Double Paralympic medallist and brain injury survivor, Rik Waddon, is aiming for gold at Tokyo 2020.
The 42-year-old cyclist achieved silver medals in the Beijing 2008 and London 2012 Paralympics and has used his experiences to inspire young people.
At just five years old, Rik sustained a brain injury after being knocked off his bike as he rode to a friend’s house.
He was left with lifelong effects, including physical disabilities, memory loss and fatigue.
Speaking about the effects he said: “My mobility is all over the show, I feel like I'm constantly on the ship at night in the South Pacific.
“My memory is super on certain things, but other more general things it doesn't absorb and process the information. For example, I often park the car and forget where it is.
“The fatigue is constantly crushing down… and the fatigue I feel from trying to manage the fatigue is insurmountable - it's almost like it's just recycling itself.”
Despite these effects, Rik has gone onto achieve great things in the world of paracycling.
Speaking about how he got into competitive cycling, Rik said: “The estate I grew up on, everyone got into trouble. I wasn’t that sort of person, I wanted to turn away from it. Riding a bike gave me that opportunity.
“It was either that or stand in the alleys dividing the Lego-style built housing estate playing knock and run."
It also gave me freedom from my disability. To look at me on a bike, you wouldn’t think I had a disability. It gave me that self-esteem and confidence.
“For years I just rode in the standard competitions, then I was spotted and asked to try out for a paracycling competition, and the rest is history…”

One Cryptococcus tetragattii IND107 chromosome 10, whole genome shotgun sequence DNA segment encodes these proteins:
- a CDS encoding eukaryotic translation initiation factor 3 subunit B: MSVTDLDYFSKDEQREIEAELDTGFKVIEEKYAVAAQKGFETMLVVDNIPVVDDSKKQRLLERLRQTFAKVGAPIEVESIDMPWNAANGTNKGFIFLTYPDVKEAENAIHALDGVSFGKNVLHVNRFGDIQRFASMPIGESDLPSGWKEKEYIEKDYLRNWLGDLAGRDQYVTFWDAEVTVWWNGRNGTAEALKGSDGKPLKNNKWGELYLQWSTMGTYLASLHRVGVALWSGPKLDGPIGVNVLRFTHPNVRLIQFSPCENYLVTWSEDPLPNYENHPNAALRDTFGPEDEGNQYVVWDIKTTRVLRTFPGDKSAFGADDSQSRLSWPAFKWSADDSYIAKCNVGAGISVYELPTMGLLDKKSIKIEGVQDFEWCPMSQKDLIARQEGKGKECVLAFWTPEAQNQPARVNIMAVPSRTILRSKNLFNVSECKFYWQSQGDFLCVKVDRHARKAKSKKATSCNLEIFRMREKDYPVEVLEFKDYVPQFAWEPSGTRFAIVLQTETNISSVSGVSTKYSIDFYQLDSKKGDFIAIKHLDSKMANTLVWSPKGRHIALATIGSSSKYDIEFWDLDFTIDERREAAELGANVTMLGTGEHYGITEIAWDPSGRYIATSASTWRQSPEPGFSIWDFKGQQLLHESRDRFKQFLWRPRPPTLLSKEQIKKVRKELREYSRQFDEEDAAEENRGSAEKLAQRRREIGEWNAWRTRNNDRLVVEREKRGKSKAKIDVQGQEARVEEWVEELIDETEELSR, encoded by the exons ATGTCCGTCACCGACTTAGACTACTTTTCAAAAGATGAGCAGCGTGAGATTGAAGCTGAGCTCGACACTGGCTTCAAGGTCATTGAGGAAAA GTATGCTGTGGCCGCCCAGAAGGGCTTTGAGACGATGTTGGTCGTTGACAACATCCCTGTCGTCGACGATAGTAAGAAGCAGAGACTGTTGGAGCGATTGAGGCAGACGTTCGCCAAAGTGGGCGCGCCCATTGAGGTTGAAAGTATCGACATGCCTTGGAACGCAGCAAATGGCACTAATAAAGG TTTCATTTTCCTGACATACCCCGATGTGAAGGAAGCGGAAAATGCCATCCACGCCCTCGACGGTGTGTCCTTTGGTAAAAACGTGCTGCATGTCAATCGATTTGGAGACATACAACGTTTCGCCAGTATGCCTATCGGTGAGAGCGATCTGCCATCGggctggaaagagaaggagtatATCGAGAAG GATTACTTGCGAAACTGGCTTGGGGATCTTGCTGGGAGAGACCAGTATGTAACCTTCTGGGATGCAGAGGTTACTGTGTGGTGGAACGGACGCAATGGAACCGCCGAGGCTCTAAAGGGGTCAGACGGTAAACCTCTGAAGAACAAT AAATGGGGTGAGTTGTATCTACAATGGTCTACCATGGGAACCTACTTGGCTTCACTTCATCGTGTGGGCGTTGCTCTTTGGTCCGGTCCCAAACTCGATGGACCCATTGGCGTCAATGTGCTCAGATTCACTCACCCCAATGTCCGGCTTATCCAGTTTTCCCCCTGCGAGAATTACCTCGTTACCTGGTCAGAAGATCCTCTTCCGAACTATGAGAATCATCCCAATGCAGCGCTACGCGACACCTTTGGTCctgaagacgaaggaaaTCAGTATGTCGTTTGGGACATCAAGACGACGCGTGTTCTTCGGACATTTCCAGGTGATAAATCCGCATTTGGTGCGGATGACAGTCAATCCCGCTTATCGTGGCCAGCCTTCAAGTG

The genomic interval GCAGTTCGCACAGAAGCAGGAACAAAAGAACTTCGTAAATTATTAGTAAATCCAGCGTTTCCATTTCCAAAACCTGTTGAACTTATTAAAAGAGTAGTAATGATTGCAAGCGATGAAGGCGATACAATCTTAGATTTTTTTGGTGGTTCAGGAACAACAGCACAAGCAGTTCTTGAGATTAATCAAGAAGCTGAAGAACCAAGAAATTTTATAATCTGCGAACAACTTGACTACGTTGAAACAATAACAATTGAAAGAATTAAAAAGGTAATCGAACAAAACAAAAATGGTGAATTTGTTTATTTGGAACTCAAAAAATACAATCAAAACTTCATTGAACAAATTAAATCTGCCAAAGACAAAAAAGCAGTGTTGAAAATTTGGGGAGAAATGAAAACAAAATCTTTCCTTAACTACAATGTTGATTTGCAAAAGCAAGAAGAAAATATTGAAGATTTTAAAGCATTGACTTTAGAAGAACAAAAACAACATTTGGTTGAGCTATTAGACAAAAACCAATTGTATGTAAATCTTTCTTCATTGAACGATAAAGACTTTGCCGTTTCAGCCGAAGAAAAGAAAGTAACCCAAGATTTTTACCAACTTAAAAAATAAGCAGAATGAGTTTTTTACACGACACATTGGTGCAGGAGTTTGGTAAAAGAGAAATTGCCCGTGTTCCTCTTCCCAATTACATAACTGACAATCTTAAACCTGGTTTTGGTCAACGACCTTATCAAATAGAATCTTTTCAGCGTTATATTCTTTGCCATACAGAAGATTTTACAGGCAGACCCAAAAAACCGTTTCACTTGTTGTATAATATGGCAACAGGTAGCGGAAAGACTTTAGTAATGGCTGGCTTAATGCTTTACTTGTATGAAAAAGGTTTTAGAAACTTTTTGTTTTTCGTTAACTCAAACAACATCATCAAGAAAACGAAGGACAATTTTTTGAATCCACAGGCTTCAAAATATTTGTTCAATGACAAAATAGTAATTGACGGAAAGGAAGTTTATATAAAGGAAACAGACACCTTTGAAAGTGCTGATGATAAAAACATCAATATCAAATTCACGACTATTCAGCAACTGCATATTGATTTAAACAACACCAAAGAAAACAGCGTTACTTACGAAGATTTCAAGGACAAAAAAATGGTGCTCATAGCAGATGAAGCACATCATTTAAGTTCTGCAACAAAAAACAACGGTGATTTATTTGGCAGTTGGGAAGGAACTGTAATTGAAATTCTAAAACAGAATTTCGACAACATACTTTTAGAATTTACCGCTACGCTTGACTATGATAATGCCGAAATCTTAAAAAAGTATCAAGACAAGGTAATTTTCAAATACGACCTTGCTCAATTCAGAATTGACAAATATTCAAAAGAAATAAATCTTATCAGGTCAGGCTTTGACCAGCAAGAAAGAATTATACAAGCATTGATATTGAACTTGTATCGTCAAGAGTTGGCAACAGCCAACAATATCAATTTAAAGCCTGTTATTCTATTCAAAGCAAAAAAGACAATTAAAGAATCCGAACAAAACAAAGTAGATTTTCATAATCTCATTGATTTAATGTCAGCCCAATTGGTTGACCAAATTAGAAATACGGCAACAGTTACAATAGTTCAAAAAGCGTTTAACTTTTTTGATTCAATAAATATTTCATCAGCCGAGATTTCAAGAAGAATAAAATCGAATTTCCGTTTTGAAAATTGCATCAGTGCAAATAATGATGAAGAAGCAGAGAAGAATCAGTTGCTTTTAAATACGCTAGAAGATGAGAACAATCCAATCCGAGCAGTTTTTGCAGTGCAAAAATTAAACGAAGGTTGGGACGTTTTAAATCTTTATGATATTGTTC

Competing in the Cerebral Palsy category (which includes athletes with a range of physical disabilities) Rik has since gone on to win numerous medals alongside his Paralympic silvers, including World Championship and World Cup gold.
When asked what he regards to be his top cycling achievement Rik struggled to pinpoint just one. “I guess for me personally it’s the fact that I still feel the burn to do it at a high level, and still have the physical attributes to do so.”
Speaking about competing in London 2012 Rik said: “To be part of a Games that is based in your home country is something to savour and is a once in a lifetime opportunity.
The profile of the Games, and the interviews and appearances afterwards, have led to myself and other Paralympic athletes being more widely recognised than ever before.
“The 2012 Games certainly put parasport on the map and that has carried on over the years.
“To anyone who wants to get involved with a sport, I’d say give it a go – whatever it is that you’re interested in.
“Obviously, you have to factor in your own weaknesses and how your body or brain will be able to cope, but the body is the best instrument that you will ever own. It will adapt to its environment over time, just learn to manage and listen to it.”
Rik has recently started attending his local Headway group – Headway Wigan and Leigh. Speaking about this he said: “It’s great and gets me out a bit more. I’ve managed to seek help with certain things I struggle with.”
Rik also carries a Headway Brain Injury Identity Card which he says has been a “saving grace.”
Looking to the future, Rik hopes to retire from professional cycling on a high, by competing at the Tokyo 2020 Paralympics.
He is also getting ready to publish his autobiography which he describes as “100,000 words and 18 chapters written purely on emotion."
It is currently with the publishers being prepped for global publication. That’s all I can say I’m afraid – just watch this space. It’s an autobiography with a profound twist.
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